Jack Pearadin and Doug Nelsen found a 1.73-carat diamond after nearly a year of searching the park's field.
Leslie Newell Peacock reports further on circumstances in the death of a Clinton lawyer following a brief scuffle with a man he tried to bar from his restaurant.
Though it wasn’t mentioned specifically, the incident involving Brett Blakney of Clinton, who died of a head injury May 4 because there was no transport available to take him from the county facility to Little Rock’s advanced care hospitals, prompted much discussion at Tuesday's Trauma Advisory Council meeting about the need for change in transport rules and regulations.
Blakney, 43, the former Clinton city attorney, was taken to Van Buren County Memorial Hospital after a man punched him and knocked him to the ground outside Blakney’s restaurant, the Black Dog Grill around 10 p.m. May 3. Responsive at first, Blakney later became unresponsive at the hospital and an emergency room nurse there told police that unless he was transported, “he’s going to lay here with that head injury and bleed to death.”
By the time the hospital determined that no helicopter would be available because of fog, Southern Paramedic had sent one of its two ambulances in Clinton to Little Rock with another patient and rules didn’t allow the other ambulance to leave the county, CEO Gary Padget said. Blakney died at the hospital around 4 a.m.
Emergency Medical Services rules and regulations currently require that 911 calls take precedence over hospital transport, which meant Southern could not release its one ambulance in Clinton for out-of-county transfers until the second had returned to the county.
Dr. Todd Maxson, the health department’s medical consultant, said the trauma system should create an urgent trauma transfer rule, adding, “The [trauma] patient has to have the same priority as a person calling 911.”
As of this year, the trauma system requires that transport services receiving trauma dollars have agreements for backup ambulances should they be unable to respond to emergency calls. These so-called “backfill agreements” were to have been filed with the state Health Department by March 31. The council learned Tuesday that fewer than 50 percent — 41 out of 116 of the ambulance services getting trauma dollars — have filed backfill agreements, also known as mutual aid agreements.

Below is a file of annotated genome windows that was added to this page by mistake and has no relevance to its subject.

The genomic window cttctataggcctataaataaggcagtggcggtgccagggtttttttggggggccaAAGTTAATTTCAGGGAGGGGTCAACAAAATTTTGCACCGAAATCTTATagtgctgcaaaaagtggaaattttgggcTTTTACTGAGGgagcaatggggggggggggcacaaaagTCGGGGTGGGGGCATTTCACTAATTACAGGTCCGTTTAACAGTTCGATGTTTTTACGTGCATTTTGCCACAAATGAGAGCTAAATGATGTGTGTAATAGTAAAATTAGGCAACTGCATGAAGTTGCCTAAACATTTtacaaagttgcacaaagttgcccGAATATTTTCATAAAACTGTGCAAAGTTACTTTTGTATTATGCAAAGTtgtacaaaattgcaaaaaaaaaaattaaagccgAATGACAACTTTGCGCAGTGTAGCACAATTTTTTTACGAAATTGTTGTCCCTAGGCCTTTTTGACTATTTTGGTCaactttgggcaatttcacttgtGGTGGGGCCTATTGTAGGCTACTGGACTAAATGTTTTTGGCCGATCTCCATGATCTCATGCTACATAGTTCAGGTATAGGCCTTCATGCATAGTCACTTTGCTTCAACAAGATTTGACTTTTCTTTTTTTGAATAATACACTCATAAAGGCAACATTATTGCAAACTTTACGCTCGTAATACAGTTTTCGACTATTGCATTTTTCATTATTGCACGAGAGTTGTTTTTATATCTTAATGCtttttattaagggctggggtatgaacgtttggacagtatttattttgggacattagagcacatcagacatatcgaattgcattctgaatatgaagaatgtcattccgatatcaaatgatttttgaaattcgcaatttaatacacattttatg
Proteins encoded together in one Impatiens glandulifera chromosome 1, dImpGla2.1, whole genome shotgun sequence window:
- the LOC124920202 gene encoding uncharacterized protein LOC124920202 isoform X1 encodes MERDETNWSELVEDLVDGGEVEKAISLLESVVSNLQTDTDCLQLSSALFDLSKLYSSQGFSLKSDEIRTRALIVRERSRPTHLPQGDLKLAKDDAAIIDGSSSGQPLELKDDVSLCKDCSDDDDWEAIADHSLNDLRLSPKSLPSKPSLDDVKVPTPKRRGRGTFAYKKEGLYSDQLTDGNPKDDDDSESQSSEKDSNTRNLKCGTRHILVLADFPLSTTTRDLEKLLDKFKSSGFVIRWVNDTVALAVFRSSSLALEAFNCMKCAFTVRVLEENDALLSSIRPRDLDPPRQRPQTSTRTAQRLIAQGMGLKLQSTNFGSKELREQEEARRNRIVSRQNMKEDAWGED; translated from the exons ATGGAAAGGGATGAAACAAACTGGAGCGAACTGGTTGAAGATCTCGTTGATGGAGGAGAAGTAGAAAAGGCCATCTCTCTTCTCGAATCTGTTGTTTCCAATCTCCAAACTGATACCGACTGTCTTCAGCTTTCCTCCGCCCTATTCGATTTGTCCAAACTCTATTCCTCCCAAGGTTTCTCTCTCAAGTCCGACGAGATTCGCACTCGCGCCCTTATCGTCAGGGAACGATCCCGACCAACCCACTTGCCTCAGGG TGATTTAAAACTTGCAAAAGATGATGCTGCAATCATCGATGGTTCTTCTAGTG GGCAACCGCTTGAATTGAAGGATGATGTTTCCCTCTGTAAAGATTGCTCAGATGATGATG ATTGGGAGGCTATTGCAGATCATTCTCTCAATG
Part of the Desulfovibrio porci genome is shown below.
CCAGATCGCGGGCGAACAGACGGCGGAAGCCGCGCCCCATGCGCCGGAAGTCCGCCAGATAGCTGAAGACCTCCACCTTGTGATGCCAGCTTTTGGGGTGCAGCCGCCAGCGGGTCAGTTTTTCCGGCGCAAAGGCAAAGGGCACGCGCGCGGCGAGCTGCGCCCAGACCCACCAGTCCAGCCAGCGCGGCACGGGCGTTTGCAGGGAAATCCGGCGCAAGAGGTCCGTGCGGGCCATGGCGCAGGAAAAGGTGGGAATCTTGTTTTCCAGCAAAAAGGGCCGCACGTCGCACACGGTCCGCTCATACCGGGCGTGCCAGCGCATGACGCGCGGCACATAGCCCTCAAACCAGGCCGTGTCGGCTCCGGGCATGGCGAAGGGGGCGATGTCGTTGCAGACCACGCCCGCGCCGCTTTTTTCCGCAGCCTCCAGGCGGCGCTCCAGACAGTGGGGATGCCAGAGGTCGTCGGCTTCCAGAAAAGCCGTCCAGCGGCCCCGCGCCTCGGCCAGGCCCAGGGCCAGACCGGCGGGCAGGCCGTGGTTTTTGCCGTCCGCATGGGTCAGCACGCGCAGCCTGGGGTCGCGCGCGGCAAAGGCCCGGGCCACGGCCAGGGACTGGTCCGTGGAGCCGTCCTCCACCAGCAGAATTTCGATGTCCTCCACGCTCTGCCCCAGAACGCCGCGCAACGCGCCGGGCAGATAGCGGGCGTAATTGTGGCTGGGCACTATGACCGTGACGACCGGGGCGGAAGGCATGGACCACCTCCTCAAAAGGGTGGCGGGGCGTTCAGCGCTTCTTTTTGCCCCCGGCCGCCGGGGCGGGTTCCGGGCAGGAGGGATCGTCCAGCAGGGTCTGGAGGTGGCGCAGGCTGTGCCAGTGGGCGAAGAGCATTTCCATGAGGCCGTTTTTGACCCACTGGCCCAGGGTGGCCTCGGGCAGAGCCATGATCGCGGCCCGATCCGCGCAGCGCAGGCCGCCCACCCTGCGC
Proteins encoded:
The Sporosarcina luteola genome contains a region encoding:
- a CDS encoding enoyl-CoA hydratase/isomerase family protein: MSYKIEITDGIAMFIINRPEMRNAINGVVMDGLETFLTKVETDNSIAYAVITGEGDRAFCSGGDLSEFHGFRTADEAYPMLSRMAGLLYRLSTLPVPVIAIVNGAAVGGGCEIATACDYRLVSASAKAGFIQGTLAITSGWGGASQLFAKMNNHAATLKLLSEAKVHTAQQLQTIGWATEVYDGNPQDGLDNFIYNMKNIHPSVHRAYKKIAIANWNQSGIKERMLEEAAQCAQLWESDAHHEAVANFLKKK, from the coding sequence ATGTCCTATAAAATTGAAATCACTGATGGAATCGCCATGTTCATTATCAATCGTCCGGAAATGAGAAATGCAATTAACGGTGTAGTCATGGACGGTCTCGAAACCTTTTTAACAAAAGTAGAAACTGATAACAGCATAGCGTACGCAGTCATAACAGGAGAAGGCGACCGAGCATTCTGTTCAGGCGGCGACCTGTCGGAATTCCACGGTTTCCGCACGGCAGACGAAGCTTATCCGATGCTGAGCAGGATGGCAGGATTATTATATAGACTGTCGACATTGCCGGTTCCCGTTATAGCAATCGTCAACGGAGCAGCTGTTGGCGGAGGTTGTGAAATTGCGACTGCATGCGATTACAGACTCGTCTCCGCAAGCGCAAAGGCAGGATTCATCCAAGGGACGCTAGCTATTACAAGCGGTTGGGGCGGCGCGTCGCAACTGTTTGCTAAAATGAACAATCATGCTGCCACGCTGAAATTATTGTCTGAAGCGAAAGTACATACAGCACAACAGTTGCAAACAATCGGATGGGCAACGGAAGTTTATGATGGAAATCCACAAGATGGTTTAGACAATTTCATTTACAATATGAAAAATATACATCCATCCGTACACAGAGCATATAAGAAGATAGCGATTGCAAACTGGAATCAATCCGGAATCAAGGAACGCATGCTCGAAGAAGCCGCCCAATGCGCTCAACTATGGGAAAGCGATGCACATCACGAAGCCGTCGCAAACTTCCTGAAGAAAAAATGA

Dr. James Graham, council chair, expressed surprise that checks had gone out to ambulance services that had not filed their backfill agreements. If they do not do so by the end of the fiscal year, they will lose their trauma dollars in fiscal year 2013.
The Health Department said Southern Paramedic was one of the companies that had not filed its backfill agreements with the state. However, department spokesman Ed Barham said, Southern, which has contracts with the trauma system for service in Arkansas, Lonoke, Monroe, Van Buren, Prairie and Woodruff counties, uses its entire system as backfill. When Blakney needed an ambulance, the closest would have taken an hour and a half to reach Clinton, Barham said. Clinton is an hour and 20 minutes from Little Rock.
Southern received $14,205 from the state for its service in Van Buren County and a total of $92,071 for the six counties it serves.
Evans also said that Level 4 hospitals — the lowest level of service in the trauma system — need “education” in which patients need ambulance transport and who do not. He said non-emergencies — he cited a three-hour transport for a broken arm — were wasting resources, and “they’ve got, on the hospital’s end, to do a better job.”
Evans recommended the council define an urgent trauma transfer rule immediately, but the council would have no regulatory authority to enforce it until the rule was adopted and approved by the state Legislature, a process that takes months. The rule will be drafted by the council’s quality assurance group instead.
Graham, in an interview before the meeting, said ambulance service in rural areas of Arkansas was a “major challenge” and crucial to “making the system work right. If you had your druthers, you’d staff five or six [in a county] and never run out of one.” Instead, some ambulances services are volunteer — “they’re having a chili dinner to put gas in the truck.”
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